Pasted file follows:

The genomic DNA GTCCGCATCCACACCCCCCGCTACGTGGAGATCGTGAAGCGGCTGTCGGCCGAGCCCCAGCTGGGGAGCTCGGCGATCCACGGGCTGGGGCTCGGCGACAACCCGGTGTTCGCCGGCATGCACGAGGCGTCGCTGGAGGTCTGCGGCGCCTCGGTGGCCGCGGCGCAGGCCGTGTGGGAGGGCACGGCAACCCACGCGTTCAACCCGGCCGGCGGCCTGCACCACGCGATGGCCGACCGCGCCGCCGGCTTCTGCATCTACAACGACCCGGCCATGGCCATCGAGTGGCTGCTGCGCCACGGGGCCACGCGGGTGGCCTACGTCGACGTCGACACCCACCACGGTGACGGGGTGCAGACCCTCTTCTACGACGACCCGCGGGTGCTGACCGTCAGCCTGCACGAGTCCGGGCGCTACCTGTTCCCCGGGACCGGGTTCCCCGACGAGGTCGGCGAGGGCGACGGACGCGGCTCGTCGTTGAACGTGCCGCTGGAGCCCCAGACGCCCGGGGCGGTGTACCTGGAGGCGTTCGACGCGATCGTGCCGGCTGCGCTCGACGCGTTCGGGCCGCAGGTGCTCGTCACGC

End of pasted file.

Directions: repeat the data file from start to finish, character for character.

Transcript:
The genomic DNA GTCCGCATCCACACCCCCCGCTACGTGGAGATCGTGAAGCGGCTGTCGGCCGAGCCCCAGCTGGGGAGCTCGGCGATCCACGGGCTGGGGCTCGGCGACAACCCGGTGTTCGCCGGCATGCACGAGGCGTCGCTGGAGGTCTGCGGCGCCTCGGTGGCCGCGGCGCAGGCCGTGTGGGAGGGCACGGCAACCCACGCGTTCAACCCGGCCGGCGGCCTGCACCACGCGATGGCCGACCGCGCCGCCGGCTTCTGCATCTACAACGACCCGGCCATGGCCATCGAGTGGCTGCTGCGCCACGGGGCCACGCGGGTGGCCTACGTCGACGTCGACACCCACCACGGTGACGGGGTGCAGACCCTCTTCTACGACGACCCGCGGGTGCTGACCGTCAGCCTGCACGAGTCCGGGCGCTACCTGTTCCCCGGGACCGGGTTCCCCGACGAGGTCGGCGAGGGCGACGGACGCGGCTCGTCGTTGAACGTGCCGCTGGAGCCCCAGACGCCCGGGGCGGTGTACCTGGAGGCGTTCGACGCGATCGTGCCGGCTGCGCTCGACGCGTTCGGGCCGCAGGTGCTCGTCACGC